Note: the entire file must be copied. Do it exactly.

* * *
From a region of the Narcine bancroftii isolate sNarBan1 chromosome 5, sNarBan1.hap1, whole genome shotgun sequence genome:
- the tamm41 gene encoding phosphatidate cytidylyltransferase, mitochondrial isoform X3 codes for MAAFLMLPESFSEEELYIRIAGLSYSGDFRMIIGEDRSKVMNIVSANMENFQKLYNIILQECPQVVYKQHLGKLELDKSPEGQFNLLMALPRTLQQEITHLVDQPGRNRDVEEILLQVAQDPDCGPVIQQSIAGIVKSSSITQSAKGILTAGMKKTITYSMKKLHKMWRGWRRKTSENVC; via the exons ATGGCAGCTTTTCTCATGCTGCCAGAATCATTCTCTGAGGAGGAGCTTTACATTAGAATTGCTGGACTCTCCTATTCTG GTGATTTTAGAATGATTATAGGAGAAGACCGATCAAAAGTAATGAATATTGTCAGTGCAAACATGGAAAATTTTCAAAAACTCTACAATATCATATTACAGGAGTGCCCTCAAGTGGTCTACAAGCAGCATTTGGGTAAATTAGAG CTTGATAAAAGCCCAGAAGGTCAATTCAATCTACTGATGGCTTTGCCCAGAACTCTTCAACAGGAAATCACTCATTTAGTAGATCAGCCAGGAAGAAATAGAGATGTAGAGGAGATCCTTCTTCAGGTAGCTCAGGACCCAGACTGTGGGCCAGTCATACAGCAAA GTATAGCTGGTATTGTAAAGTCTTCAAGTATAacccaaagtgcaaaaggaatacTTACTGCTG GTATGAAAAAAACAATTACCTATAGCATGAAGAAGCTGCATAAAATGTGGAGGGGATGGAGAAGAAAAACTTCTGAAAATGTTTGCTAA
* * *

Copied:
From a region of the Narcine bancroftii isolate sNarBan1 chromosome 5, sNarBan1.hap1, whole genome shotgun sequence genome:
- the tamm41 gene encoding phosphatidate cytidylyltransferase, mitochondrial isoform X3 codes for MAAFLMLPESFSEEELYIRIAGLSYSGDFRMIIGEDRSKVMNIVSANMENFQKLYNIILQECPQVVYKQHLGKLELDKSPEGQFNLLMALPRTLQQEITHLVDQPGRNRDVEEILLQVAQDPDCGPVIQQSIAGIVKSSSITQSAKGILTAGMKKTITYSMKKLHKMWRGWRRKTSENVC; via the exons ATGGCAGCTTTTCTCATGCTGCCAGAATCATTCTCTGAGGAGGAGCTTTACATTAGAATTGCTGGACTCTCCTATTCTG GTGATTTTAGAATGATTATAGGAGAAGACCGATCAAAAGTAATGAATATTGTCAGTGCAAACATGGAAAATTTTCAAAAACTCTACAATATCATATTACAGGAGTGCCCTCAAGTGGTCTACAAGCAGCATTTGGGTAAATTAGAG CTTGATAAAAGCCCAGAAGGTCAATTCAATCTACTGATGGCTTTGCCCAGAACTCTTCAACAGGAAATCACTCATTTAGTAGATCAGCCAGGAAGAAATAGAGATGTAGAGGAGATCCTTCTTCAGGTAGCTCAGGACCCAGACTGTGGGCCAGTCATACAGCAAA GTATAGCTGGTATTGTAAAGTCTTCAAGTATAacccaaagtgcaaaaggaatacTTACTGCTG GTATGAAAAAAACAATTACCTATAGCATGAAGAAGCTGCATAAAATGTGGAGGGGATGGAGAAGAAAAACTTCTGAAAATGTTTGCTAA